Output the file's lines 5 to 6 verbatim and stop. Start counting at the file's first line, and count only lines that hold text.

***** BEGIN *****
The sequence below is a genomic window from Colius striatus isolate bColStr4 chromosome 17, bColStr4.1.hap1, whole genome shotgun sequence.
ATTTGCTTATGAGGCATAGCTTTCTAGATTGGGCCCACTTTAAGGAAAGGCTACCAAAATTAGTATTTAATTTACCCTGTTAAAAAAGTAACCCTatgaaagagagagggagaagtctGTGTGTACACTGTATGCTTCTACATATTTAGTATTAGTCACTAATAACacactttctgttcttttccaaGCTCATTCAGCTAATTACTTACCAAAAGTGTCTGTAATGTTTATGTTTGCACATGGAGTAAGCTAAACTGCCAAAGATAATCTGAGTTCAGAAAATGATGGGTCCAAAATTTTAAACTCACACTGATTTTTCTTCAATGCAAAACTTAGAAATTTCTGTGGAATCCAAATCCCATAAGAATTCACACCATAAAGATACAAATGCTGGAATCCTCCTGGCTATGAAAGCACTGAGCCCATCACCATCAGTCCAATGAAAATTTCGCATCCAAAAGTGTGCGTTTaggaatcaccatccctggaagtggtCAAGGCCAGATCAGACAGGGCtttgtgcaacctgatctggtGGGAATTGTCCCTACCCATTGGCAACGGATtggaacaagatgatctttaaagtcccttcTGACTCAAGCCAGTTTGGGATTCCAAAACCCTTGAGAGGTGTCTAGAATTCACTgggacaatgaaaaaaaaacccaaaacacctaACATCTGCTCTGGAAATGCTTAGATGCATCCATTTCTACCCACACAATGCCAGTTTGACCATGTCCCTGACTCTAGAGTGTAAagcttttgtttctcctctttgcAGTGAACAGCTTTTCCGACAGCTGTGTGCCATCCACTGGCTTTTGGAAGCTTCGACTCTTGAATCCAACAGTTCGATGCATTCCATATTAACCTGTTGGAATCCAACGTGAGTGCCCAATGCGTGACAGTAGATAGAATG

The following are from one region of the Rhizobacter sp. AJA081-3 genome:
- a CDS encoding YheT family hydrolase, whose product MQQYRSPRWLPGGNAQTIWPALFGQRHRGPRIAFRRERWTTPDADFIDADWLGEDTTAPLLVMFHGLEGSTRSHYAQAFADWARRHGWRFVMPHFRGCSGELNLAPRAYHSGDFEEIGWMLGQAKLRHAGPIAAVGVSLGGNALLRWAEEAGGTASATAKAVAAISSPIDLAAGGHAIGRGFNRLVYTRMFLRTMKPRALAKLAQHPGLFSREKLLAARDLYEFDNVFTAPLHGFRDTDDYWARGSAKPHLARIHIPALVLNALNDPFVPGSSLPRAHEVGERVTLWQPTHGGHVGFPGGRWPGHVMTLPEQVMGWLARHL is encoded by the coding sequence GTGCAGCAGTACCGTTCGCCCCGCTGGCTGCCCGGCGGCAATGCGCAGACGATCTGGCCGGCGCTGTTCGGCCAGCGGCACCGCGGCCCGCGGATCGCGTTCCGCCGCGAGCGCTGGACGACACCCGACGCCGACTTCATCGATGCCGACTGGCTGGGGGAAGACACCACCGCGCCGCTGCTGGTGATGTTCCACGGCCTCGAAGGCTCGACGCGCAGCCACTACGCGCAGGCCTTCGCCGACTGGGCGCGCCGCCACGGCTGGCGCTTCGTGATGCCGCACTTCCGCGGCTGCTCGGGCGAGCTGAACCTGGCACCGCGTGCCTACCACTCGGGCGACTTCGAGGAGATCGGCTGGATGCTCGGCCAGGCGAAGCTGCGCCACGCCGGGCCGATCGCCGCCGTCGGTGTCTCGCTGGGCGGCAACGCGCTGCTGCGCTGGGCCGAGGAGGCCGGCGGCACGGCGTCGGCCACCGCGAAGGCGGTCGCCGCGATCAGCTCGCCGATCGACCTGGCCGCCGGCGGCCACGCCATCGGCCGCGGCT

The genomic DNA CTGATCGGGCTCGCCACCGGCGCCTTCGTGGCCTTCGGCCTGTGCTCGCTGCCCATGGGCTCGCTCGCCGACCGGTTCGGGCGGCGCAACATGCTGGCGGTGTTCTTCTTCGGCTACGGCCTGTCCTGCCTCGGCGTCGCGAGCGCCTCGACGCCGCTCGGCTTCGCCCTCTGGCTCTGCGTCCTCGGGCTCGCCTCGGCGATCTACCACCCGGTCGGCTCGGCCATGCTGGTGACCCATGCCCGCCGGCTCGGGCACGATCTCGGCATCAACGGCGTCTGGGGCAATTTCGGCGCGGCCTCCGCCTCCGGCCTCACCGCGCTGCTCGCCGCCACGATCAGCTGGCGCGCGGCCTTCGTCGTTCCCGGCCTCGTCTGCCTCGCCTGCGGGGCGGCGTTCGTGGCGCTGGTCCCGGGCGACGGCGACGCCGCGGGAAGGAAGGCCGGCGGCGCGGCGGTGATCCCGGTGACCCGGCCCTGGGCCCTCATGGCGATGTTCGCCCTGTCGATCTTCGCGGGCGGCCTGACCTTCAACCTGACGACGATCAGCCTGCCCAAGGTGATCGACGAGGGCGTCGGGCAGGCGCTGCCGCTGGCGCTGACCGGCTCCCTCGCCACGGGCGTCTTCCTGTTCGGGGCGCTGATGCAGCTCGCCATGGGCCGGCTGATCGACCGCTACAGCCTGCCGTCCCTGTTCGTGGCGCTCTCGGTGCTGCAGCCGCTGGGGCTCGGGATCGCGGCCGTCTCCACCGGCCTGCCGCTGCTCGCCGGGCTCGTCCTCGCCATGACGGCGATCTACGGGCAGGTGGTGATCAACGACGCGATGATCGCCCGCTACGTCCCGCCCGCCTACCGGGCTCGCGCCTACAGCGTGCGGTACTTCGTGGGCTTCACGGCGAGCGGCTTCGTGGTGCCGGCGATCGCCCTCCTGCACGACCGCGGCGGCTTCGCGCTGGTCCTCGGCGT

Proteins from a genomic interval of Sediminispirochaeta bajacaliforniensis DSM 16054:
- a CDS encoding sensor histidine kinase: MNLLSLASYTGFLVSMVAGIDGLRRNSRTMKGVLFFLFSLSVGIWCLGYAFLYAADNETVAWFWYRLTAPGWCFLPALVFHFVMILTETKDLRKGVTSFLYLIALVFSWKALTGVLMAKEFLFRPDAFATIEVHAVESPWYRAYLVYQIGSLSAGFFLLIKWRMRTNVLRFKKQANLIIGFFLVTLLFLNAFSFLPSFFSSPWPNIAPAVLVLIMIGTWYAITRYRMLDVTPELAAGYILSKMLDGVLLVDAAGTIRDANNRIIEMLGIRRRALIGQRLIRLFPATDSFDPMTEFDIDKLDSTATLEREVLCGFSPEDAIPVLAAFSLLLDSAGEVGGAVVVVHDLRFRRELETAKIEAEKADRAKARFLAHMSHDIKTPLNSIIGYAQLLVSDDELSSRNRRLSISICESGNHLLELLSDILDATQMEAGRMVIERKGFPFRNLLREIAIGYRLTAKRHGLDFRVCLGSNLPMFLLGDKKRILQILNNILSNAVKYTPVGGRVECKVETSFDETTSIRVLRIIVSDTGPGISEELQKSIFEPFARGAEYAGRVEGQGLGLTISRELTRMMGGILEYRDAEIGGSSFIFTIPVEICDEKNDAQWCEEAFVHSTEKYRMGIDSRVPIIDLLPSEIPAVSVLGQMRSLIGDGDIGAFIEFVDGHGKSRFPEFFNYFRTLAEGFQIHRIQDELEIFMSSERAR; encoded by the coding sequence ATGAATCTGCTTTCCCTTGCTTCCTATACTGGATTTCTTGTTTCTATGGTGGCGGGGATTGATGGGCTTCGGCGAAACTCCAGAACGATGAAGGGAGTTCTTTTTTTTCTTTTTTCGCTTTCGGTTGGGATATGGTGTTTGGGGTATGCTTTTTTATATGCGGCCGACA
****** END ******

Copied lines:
The genomic DNA CTGATCGGGCTCGCCACCGGCGCCTTCGTGGCCTTCGGCCTGTGCTCGCTGCCCATGGGCTCGCTCGCCGACCGGTTCGGGCGGCGCAACATGCTGGCGGTGTTCTTCTTCGGCTACGGCCTGTCCTGCCTCGGCGTCGCGAGCGCCTCGACGCCGCTCGGCTTCGCCCTCTGGCTCTGCGTCCTCGGGCTCGCCTCGGCGATCTACCACCCGGTCGGCTCGGCCATGCTGGTGACCCATGCCCGCCGGCTCGGGCACGATCTCGGCATCAACGGCGTCTGGGGCAATTTCGGCGCGGCCTCCGCCTCCGGCCTCACCGCGCTGCTCGCCGCCACGATCAGCTGGCGCGCGGCCTTCGTCGTTCCCGGCCTCGTCTGCCTCGCCTGCGGGGCGGCGTTCGTGGCGCTGGTCCCGGGCGACGGCGACGCCGCGGGAAGGAAGGCCGGCGGCGCGGCGGTGATCCCGGTGACCCGGCCCTGGGCCCTCATGGCGATGTTCGCCCTGTCGATCTTCGCGGGCGGCCTGACCTTCAACCTGACGACGATCAGCCTGCCCAAGGTGATCGACGAGGGCGTCGGGCAGGCGCTGCCGCTGGCGCTGACCGGCTCCCTCGCCACGGGCGTCTTCCTGTTCGGGGCGCTGATGCAGCTCGCCATGGGCCGGCTGATCGACCGCTACAGCCTGCCGTCCCTGTTCGTGGCGCTCTCGGTGCTGCAGCCGCTGGGGCTCGGGATCGCGGCCGTCTCCACCGGCCTGCCGCTGCTCGCCGGGCTCGTCCTCGCCATGACGGCGATCTACGGGCAGGTGGTGATCAACGACGCGATGATCGCCCGCTACGTCCCGCCCGCCTACCGGGCTCGCGCCTACAGCGTGCGGTACTTCGTGGGCTTCACGGCGAGCGGCTTCGTGGTGCCGGCGATCGCCCTCCTGCACGACCGCGGCGGCTTCGCGCTGGTCCTCGGCGT

Proteins from a genomic interval of Sediminispirochaeta bajacaliforniensis DSM 16054: